History and images have been compiled from various sources including, among others, the 1987 National Register of Historic Places, Stack & Beasley's 1902 Sketches of Monroe and Union County, Union County Public Library (Patricia Poland, Genealogy & Local History Librarian), the Heritage Room Photo Collection, North Carolina Map Collection, Rootsweb - An Ancestry.com Community and Ancestry.com family histories.

Crow Houses

Early Photo - Heritage Room Collection
Crow's Nest
1710 Waxhaw Road 
Contemporary Photo - Victorian Crow's Nest
Contemporary Photo - Victorian Crow's Nest
circa 1905
Waxhaw-Weddington Rds. Historic District
National Register 1988

“The second oldest house in the district is Crow's Nest, a handsome late example of the Queen Anne style built early in the 20th century by Fetnah Heath Crow, the widow of William Crow. Master millwright William Crow [abt 1819-1884], a native of Lincoln County, North Carolina, lived with his family in the Waxhaw area just east of the Union county border with Lancaster County, South Carolina. Although Crow's second wife Fetnah Heath (1836-1909) was born in Union county, her father was one of a large family of Heaths who migrated from Lancaster to Union County in the mid to late 19th century. Crow owned several tracts of land in Union County, one of which he deeded to his wife in 1883. After her husband's death the following year, Mrs. Crow is said to have moved her family (consisting of three surviving sons, John J., Robert D. and Edward W., and a widowed stepdaughter, Maggie Sturdivant) to this property, which was located west of the town of Monroe on the waters of Bearskin Creek. The house which they occupied apparently burned shortly after the turn of the century, and Crow's Nest was erected to replace it. Neither the builder nor an architect has been identified for the house; however, in style, form and a number of design features, it is similar to the nearby Heath House, which predates it by several years.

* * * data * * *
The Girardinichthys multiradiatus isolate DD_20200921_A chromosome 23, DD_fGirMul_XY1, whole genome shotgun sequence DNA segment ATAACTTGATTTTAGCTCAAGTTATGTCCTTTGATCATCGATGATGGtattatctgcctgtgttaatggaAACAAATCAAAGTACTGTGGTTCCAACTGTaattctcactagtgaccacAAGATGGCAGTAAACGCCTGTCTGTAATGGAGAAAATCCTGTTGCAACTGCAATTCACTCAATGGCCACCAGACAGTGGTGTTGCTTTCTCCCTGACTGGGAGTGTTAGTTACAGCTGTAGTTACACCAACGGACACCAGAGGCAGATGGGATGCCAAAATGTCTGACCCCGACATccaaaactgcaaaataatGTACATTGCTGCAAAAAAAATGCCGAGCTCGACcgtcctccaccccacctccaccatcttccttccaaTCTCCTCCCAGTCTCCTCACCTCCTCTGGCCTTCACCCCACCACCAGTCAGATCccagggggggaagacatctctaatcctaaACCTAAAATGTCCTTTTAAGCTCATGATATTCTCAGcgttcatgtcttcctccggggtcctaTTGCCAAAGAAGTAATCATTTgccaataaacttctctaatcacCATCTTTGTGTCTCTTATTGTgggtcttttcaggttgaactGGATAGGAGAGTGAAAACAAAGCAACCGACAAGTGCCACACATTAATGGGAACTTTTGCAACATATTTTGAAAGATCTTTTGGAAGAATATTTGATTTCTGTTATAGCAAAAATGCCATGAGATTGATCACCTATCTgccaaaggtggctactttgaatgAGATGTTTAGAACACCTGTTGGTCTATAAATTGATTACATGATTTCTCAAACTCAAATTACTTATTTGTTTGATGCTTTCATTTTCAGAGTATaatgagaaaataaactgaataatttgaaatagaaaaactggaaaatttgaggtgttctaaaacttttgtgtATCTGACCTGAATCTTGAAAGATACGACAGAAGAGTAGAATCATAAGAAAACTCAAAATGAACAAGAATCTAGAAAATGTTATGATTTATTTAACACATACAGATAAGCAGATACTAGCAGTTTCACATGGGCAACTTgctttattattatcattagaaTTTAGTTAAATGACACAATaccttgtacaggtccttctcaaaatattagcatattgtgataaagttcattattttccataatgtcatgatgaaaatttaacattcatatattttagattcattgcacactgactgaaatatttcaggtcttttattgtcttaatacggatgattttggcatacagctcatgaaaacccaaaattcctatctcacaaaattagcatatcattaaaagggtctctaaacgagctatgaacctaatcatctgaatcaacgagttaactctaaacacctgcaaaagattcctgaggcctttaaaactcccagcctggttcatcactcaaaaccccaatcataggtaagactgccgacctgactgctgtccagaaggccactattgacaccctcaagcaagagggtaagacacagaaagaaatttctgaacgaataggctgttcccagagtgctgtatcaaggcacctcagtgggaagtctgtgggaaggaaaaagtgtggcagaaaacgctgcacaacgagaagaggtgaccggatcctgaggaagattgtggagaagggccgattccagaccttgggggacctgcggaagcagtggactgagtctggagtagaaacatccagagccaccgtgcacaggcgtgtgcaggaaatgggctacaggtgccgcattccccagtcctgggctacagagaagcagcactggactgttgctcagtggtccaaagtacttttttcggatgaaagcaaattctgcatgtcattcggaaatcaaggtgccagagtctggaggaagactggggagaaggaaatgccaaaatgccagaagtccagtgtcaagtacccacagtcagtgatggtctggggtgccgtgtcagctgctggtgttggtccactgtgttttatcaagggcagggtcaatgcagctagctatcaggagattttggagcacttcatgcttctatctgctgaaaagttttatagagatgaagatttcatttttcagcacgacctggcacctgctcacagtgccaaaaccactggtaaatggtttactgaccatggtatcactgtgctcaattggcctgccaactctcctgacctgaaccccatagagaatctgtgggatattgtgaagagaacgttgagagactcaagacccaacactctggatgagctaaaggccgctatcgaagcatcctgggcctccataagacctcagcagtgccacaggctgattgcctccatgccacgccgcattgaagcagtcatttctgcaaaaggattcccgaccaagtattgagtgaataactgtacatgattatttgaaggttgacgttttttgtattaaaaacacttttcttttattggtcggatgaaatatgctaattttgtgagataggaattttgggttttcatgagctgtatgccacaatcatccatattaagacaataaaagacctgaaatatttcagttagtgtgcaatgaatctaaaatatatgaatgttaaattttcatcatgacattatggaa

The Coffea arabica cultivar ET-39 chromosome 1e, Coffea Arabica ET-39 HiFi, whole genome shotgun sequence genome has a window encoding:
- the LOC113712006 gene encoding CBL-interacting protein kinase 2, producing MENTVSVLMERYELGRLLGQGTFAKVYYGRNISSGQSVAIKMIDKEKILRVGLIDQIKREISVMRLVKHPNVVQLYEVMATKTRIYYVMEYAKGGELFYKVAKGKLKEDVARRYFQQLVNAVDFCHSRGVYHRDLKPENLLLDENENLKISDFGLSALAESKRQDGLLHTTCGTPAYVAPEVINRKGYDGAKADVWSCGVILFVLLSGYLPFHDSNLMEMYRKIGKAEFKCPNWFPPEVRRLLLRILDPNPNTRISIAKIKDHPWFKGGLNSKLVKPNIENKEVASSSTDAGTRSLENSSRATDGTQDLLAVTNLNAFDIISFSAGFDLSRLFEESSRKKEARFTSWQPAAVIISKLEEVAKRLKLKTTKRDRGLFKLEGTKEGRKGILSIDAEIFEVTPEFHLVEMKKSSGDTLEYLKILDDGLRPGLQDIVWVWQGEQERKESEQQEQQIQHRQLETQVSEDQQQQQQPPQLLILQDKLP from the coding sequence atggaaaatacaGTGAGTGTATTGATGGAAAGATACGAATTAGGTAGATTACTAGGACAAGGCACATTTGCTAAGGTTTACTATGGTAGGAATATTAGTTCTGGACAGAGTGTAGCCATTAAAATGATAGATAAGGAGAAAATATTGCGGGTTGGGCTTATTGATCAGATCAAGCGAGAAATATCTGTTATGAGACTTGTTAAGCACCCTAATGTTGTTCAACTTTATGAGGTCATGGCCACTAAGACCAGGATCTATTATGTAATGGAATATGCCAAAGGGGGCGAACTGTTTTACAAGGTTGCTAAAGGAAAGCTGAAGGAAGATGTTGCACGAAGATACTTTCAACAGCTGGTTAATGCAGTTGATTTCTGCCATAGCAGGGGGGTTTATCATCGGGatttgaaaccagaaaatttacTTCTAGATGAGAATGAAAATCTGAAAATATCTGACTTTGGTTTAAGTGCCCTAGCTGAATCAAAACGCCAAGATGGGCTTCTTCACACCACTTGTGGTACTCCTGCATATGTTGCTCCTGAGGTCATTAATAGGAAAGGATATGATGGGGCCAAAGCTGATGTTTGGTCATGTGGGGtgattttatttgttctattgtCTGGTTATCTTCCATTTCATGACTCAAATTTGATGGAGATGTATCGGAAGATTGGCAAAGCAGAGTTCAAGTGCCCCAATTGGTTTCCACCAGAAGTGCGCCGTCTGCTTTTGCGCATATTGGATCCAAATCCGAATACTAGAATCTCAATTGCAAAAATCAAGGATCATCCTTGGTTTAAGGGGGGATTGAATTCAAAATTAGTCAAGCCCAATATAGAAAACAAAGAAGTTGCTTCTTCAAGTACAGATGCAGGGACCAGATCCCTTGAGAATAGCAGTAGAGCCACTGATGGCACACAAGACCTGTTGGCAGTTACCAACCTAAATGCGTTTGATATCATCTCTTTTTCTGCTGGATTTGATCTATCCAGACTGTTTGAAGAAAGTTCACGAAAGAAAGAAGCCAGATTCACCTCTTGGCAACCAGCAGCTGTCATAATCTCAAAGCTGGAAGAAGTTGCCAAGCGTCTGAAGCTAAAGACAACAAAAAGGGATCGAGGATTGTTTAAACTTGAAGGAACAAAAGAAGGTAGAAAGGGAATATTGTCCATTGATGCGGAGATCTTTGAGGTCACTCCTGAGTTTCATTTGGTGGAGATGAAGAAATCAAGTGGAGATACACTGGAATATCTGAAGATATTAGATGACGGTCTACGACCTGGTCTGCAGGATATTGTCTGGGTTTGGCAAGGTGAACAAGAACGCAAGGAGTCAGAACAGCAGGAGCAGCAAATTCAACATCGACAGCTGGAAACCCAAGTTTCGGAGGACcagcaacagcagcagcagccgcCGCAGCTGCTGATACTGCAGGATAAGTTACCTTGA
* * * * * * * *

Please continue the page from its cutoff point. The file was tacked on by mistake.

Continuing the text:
Crow Bros. circa 1890 - Heritage Room Collection
“The oldest of Mrs. Crow's surviving sons, John J. [1863-1942 married Alice Virginia Shute], lived with his family on Franklin Street in Monroe, while the two younger sons remained at Crow's Nest with their mother. Shortly after their move from Waxhaw to the outskirts of Monroe, the three brothers formed a business under the name of Crow Brothers. The mercantile firm was multifaceted, as the brothers acted as cotton buyers and handled commercial fertilizers and farm supplies. The firm was dissolved in 1920, although John and Robert Crow continued to operate a grocery business on Main Street in Monroe. In addition to their mercantile operations, the three Crow brothers, both individually and through the firm, participated in a variety of local enterprises. Many of these were the same as those involving their neighbors, W.C. Heath and R.B. Redwine, including the Monroe Oil and Fertilizer Company, Monroe Manufacturing Company, the Waxhaw Telephone Company (1903), Icemorlee Cotton Mills, and Houston-Heath Realty Company.

John J. Crow - (Stack & Beasley 1902)
“Fetnah Crow died in 1909, and the 1910 census indicates that Crow's Nest was occupied in that year by her sons R.D. and Ed Crow, the latter of whom had been married in 1908 to Mary Hanes of Mocksville, North Carolina. In 1915, the brothers divided their mother's estate, with John J. Crow receiving two tracts of land, including the Crow's Nest property. John J. Crow (1863-1942), mayor of Monroe several years previously, moved his family to Crow's Nest; his daughters continued to occupy the house after his death, Adeline until her death in 1976, and Mary until about two years before she died in 1984.”

R.D. Crow (S&B 1902)